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Garmin-Cervelo's Ryder Hesjedal of Canada descends the Col du Galibier during the 19th stage of the Tour de France cycling race, from Modane to Alpe d' Huez, July 22, 2011. (STEFANO RELLANDINI/REUTERS)
Garmin-Cervelo's Ryder Hesjedal of Canada descends the Col du Galibier during the 19th stage of the Tour de France cycling race, from Modane to Alpe d' Huez, July 22, 2011. (STEFANO RELLANDINI/REUTERS)

Tour de France

Road less cluttered for Hesjedal Add to ...

Canadian Ryder Hesjedal’s road to contention at the Tour de France just got a bit less cluttered.

Luxembourg rider Andy Schleck, the 2010 champion and a strong climber, dropped plans to participate in the marquee race after a bad crash left him with a cracked pelvis.

Schleck has had a difficult season but remained a potent threat. He was gearing his whole year around the Tour, keen to win outright after coming second in 2011.

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His withdrawal means two riders at the highest levels of the sport will not be at the starting line in Liege, Belgium, on June 30.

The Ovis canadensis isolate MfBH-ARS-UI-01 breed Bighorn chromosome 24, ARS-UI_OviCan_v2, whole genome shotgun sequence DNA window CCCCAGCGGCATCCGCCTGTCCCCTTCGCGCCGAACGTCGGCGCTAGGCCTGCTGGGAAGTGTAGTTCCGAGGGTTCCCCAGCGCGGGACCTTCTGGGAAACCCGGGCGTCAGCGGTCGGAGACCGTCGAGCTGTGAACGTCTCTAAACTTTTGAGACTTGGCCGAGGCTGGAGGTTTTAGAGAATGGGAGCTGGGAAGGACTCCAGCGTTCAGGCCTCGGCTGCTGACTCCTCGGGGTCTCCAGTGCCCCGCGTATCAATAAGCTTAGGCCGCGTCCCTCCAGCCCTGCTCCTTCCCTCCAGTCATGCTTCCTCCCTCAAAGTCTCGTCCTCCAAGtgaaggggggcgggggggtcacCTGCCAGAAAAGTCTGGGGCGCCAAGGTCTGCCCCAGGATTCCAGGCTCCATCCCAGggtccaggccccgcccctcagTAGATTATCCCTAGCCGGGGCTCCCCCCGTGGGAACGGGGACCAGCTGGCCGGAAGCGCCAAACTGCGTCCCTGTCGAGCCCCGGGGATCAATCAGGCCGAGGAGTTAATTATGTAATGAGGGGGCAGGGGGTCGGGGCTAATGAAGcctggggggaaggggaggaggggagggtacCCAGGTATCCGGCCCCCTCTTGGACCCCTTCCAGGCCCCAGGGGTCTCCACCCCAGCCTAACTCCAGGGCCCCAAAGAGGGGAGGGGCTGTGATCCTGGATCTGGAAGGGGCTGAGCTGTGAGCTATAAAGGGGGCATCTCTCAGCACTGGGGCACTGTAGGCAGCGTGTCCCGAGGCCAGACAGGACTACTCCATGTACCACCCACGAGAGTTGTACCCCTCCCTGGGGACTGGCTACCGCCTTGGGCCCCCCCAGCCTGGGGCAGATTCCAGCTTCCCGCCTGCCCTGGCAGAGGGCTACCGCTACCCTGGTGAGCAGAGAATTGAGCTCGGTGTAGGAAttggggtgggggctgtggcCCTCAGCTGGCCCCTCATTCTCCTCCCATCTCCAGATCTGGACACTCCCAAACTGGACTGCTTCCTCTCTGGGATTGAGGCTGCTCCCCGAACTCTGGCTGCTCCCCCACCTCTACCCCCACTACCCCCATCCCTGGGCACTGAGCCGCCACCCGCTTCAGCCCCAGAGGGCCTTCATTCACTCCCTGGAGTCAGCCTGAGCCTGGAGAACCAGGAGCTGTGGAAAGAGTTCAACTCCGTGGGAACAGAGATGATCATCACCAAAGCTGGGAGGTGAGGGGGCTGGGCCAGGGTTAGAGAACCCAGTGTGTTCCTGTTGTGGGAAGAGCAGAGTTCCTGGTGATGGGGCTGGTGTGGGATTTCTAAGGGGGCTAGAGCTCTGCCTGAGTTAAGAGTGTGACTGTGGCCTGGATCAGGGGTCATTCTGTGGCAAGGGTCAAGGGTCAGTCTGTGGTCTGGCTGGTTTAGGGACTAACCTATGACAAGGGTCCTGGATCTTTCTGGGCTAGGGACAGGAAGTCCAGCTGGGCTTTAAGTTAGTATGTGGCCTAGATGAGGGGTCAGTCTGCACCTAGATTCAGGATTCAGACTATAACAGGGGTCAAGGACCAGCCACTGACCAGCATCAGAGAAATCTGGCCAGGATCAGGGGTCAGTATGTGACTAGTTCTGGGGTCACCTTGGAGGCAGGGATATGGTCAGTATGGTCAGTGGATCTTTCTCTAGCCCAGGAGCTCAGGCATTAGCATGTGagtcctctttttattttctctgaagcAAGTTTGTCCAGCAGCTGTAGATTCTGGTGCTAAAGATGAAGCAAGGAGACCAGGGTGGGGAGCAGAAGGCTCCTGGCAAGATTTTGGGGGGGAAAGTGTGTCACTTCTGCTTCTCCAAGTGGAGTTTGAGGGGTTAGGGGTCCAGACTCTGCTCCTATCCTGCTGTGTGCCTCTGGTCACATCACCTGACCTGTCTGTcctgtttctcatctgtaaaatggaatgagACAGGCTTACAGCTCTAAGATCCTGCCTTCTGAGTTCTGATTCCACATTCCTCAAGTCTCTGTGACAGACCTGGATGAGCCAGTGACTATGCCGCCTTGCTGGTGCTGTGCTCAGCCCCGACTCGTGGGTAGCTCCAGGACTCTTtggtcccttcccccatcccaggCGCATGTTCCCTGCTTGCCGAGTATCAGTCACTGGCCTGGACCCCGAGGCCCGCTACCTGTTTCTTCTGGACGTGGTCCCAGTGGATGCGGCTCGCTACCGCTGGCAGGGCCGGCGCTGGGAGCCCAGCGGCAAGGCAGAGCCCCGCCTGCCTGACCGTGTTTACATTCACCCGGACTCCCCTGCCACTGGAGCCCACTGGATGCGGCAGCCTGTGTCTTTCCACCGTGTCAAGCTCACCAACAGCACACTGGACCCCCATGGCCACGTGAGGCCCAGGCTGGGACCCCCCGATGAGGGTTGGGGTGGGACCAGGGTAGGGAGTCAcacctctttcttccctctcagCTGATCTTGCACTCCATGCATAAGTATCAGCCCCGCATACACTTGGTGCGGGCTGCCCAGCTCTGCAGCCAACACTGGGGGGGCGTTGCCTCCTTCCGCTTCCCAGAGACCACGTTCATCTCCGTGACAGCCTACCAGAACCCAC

Alberto Contador, an all-round challenger now credited with two Tour victories, will miss the race as part of a doping ban that expires in August.

Although a host of tough riders are still expected to line up for the Tour, the absence of these two improves the odds for Hesjedal of Victoria.

The Garmin-Barracuda team decided recently he should lead their efforts in the Tour, a spokeswoman confirmed Wednesday.

There were questions about whether Hesjedal, who won the three-week Giro d’Italia last month, would have recovered in time to challenge for the French race. He did not start either the Critérium du Dauphiné or the Tour de Suisse, seen as the key tuneup races for the Tour.

Victory in France remains a very tall order for Hesjedal. Each of cycling’s three marquee Grand Tours takes a gruelling toll on competitors.

Top stage-racers of the modern era have typically picked no more than one each season on which to focus. The runner-up behind Hesjedal at the Giro, for example, is sitting out the French race.

The last person to win the Tour de France and the Giro d’Italia in a single year was Italian Marco Pantani, in 1998

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